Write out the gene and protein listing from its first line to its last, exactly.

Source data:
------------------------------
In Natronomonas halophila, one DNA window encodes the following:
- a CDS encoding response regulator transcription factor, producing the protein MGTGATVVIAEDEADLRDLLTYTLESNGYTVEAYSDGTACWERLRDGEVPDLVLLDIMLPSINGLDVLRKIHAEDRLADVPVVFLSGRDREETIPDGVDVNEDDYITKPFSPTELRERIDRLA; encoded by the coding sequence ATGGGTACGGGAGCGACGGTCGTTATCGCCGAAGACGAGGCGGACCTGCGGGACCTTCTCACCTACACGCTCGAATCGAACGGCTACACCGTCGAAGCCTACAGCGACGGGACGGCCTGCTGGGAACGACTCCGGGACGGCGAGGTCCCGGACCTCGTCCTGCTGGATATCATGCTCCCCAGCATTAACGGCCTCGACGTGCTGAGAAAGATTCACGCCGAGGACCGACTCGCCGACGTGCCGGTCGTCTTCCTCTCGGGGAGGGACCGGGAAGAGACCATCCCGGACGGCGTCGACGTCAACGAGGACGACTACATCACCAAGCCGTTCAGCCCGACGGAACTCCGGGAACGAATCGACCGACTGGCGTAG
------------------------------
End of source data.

In Natronomonas halophila, one DNA window encodes the following:
- a CDS encoding response regulator transcription factor, producing the protein MGTGATVVIAEDEADLRDLLTYTLESNGYTVEAYSDGTACWERLRDGEVPDLVLLDIMLPSINGLDVLRKIHAEDRLADVPVVFLSGRDREETIPDGVDVNEDDYITKPFSPTELRERIDRLA; encoded by the coding sequence ATGGGTACGGGAGCGACGGTCGTTATCGCCGAAGACGAGGCGGACCTGCGGGACCTTCTCACCTACACGCTCGAATCGAACGGCTACACCGTCGAAGCCTACAGCGACGGGACGGCCTGCTGGGAACGACTCCGGGACGGCGAGGTCCCGGACCTCGTCCTGCTGGATATCATGCTCCCCAGCATTAACGGCCTCGACGTGCTGAGAAAGATTCACGCCGAGGACCGACTCGCCGACGTGCCGGTCGTCTTCCTCTCGGGGAGGGACCGGGAAGAGACCATCCCGGACGGCGTCGACGTCAACGAGGACGACTACATCACCAAGCCGTTCAGCCCGACGGAACTCCGGGAACGAATCGACCGACTGGCGTAG